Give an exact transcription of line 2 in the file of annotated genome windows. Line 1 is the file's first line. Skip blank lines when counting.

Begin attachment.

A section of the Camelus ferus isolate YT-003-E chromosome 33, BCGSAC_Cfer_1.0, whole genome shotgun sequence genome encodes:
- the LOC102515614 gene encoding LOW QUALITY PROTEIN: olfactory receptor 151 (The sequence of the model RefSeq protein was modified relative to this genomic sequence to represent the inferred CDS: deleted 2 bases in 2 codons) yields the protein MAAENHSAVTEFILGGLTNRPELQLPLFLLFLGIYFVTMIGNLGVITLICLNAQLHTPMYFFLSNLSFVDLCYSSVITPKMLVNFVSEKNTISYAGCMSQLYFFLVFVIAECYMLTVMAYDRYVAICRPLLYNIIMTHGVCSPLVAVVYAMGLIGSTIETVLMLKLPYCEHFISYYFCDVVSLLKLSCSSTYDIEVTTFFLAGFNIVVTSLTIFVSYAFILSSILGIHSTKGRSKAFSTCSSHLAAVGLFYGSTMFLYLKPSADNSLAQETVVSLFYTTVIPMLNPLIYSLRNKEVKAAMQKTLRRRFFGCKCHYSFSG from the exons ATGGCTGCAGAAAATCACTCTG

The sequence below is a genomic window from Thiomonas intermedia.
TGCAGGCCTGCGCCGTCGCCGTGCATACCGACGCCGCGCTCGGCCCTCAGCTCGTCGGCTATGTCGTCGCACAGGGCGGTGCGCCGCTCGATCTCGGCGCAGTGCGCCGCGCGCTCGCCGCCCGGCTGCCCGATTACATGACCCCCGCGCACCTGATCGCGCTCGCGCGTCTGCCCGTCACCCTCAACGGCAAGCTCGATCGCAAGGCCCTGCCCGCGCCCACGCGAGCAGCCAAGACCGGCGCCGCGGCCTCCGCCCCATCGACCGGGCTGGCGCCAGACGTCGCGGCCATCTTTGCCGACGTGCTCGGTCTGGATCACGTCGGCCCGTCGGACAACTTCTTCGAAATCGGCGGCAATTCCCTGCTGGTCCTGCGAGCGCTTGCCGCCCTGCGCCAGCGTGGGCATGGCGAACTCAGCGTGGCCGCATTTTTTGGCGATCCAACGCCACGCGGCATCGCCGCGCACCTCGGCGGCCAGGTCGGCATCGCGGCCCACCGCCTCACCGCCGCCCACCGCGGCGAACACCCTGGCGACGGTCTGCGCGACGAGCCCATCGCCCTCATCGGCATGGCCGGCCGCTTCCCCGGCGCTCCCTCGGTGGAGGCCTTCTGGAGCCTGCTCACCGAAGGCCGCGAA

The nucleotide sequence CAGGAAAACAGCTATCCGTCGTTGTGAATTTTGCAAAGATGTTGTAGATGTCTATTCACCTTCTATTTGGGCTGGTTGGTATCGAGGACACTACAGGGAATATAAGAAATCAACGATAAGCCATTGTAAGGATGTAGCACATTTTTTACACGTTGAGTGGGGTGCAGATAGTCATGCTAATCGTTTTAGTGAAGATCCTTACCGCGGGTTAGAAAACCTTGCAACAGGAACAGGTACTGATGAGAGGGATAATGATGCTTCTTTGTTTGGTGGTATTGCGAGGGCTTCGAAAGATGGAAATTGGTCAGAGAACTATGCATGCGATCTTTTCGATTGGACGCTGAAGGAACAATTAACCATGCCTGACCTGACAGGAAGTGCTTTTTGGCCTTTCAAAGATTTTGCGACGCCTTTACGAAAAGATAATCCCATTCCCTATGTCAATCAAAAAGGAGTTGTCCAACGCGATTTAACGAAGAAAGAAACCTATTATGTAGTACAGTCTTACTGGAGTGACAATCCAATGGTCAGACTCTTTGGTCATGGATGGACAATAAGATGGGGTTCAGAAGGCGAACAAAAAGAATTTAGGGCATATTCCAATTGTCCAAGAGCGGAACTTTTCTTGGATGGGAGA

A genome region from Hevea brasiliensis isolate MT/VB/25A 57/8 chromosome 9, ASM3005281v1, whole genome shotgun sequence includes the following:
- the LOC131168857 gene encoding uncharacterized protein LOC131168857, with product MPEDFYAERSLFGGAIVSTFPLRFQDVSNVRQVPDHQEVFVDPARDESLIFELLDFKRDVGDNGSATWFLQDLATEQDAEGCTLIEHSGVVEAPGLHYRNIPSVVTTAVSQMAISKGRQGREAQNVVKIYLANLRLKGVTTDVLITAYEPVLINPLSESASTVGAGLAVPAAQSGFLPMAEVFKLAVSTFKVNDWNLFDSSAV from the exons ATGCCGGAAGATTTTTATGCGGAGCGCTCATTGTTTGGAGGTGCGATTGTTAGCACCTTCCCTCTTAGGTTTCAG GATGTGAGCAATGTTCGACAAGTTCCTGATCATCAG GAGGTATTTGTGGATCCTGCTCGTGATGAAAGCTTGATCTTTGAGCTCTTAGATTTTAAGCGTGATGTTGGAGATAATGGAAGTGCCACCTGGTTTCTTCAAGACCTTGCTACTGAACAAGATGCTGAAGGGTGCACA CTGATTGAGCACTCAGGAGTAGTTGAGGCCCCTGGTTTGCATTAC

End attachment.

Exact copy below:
- the LOC102515614 gene encoding LOW QUALITY PROTEIN: olfactory receptor 151 (The sequence of the model RefSeq protein was modified relative to this genomic sequence to represent the inferred CDS: deleted 2 bases in 2 codons) yields the protein MAAENHSAVTEFILGGLTNRPELQLPLFLLFLGIYFVTMIGNLGVITLICLNAQLHTPMYFFLSNLSFVDLCYSSVITPKMLVNFVSEKNTISYAGCMSQLYFFLVFVIAECYMLTVMAYDRYVAICRPLLYNIIMTHGVCSPLVAVVYAMGLIGSTIETVLMLKLPYCEHFISYYFCDVVSLLKLSCSSTYDIEVTTFFLAGFNIVVTSLTIFVSYAFILSSILGIHSTKGRSKAFSTCSSHLAAVGLFYGSTMFLYLKPSADNSLAQETVVSLFYTTVIPMLNPLIYSLRNKEVKAAMQKTLRRRFFGCKCHYSFSG from the exons ATGGCTGCAGAAAATCACTCTG